ATIAHARA - Excavators

Ben Shaw

ATIAHARA - 2007 Excavations - Ben Shaw

I live and study in Dunedin, New Zealand at the University of Otago where I am currently undetaking a Masters degree in archaeology. In 2007 I completed an honours degree in biological archaeology. during the 2003 - 2006 period of my undergraduate degree i obtained a solid basis of zoology and biology aswell.

My research looks at obtaining empirical evidence for mobility and migration in human and associated animal populations (mainly pigs) in and between the Pacific Islands using stable isotope analysis with evidence from the archaeological assemblage. Specifically Lapita poulations, Austronesian speaking people who were the initial colonists of East Polynesia, initially developing in the Papua New Guinea/Bismarck Archipelago region.

My interest in archaeology began at an early age when I was eight and continued until I began university in 2003. During this time I have been involved in a number of exvacations including a historic chinese mining camp in Central Otago, a 13th - 14th century Archaic Maori site in Westport, South Island and a 15th - 16th century Maori Pa settlement at Pegasus in Canterbury. excavating in Tubuai was my first Pacific Island excavation, with my research taking me to Papua New Guinea and the Bismarck archipelago over the next few years.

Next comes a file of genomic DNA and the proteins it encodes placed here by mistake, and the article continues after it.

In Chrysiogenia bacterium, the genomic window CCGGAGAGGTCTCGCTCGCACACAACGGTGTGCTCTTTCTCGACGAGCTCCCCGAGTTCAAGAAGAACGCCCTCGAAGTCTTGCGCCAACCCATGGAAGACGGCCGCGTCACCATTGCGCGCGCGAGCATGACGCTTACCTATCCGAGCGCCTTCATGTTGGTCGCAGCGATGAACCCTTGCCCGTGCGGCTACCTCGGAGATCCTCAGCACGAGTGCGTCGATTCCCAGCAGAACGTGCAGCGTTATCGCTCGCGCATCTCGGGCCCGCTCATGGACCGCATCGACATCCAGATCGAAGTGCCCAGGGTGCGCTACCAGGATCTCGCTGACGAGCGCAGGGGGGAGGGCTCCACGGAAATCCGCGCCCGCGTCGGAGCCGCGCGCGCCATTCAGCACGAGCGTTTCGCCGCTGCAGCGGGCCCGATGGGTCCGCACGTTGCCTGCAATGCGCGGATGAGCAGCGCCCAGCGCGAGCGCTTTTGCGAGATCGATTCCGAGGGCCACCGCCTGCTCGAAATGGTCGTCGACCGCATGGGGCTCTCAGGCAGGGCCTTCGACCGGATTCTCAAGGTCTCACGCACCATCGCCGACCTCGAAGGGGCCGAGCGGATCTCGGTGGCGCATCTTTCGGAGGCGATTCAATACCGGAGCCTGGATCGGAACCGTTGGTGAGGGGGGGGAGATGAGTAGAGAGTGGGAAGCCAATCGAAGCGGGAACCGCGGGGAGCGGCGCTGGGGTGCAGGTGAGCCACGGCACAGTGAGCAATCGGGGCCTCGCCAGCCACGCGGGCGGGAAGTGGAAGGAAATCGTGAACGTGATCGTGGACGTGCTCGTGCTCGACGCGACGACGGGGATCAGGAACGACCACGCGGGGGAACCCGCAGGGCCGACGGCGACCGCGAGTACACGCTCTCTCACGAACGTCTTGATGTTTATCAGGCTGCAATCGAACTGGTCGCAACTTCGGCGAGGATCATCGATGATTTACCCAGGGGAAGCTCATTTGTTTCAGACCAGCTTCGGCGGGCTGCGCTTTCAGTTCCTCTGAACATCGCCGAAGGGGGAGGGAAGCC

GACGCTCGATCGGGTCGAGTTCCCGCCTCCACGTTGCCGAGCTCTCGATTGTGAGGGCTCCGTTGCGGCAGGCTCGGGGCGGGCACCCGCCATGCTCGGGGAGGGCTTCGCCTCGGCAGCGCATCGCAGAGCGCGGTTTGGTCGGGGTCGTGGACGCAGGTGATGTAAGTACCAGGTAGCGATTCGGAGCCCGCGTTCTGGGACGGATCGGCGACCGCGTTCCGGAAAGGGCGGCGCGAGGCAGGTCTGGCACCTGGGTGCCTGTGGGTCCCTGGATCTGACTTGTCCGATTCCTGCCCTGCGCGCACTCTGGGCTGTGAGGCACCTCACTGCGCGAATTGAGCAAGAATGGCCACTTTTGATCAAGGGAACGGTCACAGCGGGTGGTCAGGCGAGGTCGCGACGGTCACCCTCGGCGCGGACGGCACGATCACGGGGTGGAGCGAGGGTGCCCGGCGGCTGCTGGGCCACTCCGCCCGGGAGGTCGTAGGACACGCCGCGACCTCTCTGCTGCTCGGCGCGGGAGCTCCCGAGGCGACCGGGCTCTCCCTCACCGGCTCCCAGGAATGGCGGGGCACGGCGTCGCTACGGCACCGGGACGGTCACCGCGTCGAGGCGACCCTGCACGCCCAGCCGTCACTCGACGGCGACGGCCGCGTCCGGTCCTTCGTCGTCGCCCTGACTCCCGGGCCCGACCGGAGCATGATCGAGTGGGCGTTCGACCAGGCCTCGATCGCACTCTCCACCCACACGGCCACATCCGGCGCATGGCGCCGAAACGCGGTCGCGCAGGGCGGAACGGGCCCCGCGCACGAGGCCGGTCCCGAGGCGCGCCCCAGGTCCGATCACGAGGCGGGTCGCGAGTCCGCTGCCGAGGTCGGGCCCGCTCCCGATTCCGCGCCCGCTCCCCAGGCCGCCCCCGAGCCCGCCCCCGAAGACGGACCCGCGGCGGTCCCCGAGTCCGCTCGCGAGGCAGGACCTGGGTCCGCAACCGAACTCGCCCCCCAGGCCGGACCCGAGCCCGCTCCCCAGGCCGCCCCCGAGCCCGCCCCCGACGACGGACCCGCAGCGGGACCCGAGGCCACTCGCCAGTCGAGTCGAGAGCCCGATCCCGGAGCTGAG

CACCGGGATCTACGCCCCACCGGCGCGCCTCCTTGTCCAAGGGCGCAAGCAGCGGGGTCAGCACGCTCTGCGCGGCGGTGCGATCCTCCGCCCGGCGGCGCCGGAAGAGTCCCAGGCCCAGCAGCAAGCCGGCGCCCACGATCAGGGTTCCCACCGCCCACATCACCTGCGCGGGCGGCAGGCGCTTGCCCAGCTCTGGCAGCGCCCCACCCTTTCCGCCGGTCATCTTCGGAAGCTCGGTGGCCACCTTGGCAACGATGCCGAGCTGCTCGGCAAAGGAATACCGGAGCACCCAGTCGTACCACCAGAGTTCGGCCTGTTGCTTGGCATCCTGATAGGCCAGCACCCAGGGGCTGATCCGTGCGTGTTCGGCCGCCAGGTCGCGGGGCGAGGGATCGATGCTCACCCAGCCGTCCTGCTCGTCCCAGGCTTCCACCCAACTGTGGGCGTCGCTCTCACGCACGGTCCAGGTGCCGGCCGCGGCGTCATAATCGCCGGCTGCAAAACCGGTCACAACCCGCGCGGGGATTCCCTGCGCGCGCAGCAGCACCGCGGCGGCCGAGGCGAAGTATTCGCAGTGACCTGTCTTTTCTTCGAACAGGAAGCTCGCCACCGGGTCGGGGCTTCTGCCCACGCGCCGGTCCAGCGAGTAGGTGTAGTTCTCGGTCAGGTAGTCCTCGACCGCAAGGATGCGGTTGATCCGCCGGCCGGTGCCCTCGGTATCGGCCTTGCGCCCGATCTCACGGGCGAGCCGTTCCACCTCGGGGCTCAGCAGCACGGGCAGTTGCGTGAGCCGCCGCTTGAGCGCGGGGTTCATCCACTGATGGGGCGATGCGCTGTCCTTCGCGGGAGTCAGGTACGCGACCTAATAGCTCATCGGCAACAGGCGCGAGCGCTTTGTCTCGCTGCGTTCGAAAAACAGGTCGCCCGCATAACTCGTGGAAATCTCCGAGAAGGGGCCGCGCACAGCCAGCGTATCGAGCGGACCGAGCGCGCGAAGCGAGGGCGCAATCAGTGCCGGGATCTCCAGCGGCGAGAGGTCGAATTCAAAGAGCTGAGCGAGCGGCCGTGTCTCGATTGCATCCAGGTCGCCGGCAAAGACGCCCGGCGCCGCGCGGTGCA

My intended course of study will be a PhD specialising in strontium, oxygen isotopic and trace element research looking at population migration. my overall interests include the origins and spread of Lapita people, presumably from Island Southeast Asia, analysis of human remains, archaeozoology, spatial analysis of archaeological sites and regional variation in material culture. Though my interests certainly are not limited to those listed here.

Though my research is mainly on Lapita populations, my long term goals are to apply this research to areas all throughout New Zealand and the Pacific Islands including Tubuai and the Austral Islands.

Email Address:

click on this photo to see an enlargement

click on this photo to see an enlargement

Go to Comparative Implementology go to ATIAHARA.ORG